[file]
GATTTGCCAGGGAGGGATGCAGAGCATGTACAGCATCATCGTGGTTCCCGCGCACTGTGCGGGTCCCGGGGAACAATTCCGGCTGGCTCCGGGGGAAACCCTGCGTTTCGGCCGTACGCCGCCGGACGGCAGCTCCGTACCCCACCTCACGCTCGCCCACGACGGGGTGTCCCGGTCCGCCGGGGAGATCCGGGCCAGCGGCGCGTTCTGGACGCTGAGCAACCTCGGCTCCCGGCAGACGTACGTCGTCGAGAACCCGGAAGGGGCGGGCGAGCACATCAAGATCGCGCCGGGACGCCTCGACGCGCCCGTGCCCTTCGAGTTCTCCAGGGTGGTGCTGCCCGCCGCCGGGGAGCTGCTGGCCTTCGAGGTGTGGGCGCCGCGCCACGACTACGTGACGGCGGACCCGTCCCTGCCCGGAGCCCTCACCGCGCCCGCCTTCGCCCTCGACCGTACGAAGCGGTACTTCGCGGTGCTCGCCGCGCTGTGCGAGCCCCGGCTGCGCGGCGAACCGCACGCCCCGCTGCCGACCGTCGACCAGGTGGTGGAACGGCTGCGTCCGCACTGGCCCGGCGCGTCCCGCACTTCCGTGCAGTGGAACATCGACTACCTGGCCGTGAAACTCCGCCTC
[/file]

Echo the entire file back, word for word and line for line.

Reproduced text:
GATTTGCCAGGGAGGGATGCAGAGCATGTACAGCATCATCGTGGTTCCCGCGCACTGTGCGGGTCCCGGGGAACAATTCCGGCTGGCTCCGGGGGAAACCCTGCGTTTCGGCCGTACGCCGCCGGACGGCAGCTCCGTACCCCACCTCACGCTCGCCCACGACGGGGTGTCCCGGTCCGCCGGGGAGATCCGGGCCAGCGGCGCGTTCTGGACGCTGAGCAACCTCGGCTCCCGGCAGACGTACGTCGTCGAGAACCCGGAAGGGGCGGGCGAGCACATCAAGATCGCGCCGGGACGCCTCGACGCGCCCGTGCCCTTCGAGTTCTCCAGGGTGGTGCTGCCCGCCGCCGGGGAGCTGCTGGCCTTCGAGGTGTGGGCGCCGCGCCACGACTACGTGACGGCGGACCCGTCCCTGCCCGGAGCCCTCACCGCGCCCGCCTTCGCCCTCGACCGTACGAAGCGGTACTTCGCGGTGCTCGCCGCGCTGTGCGAGCCCCGGCTGCGCGGCGAACCGCACGCCCCGCTGCCGACCGTCGACCAGGTGGTGGAACGGCTGCGTCCGCACTGGCCCGGCGCGTCCCGCACTTCCGTGCAGTGGAACATCGACTACCTGGCCGTGAAACTCCGCCTC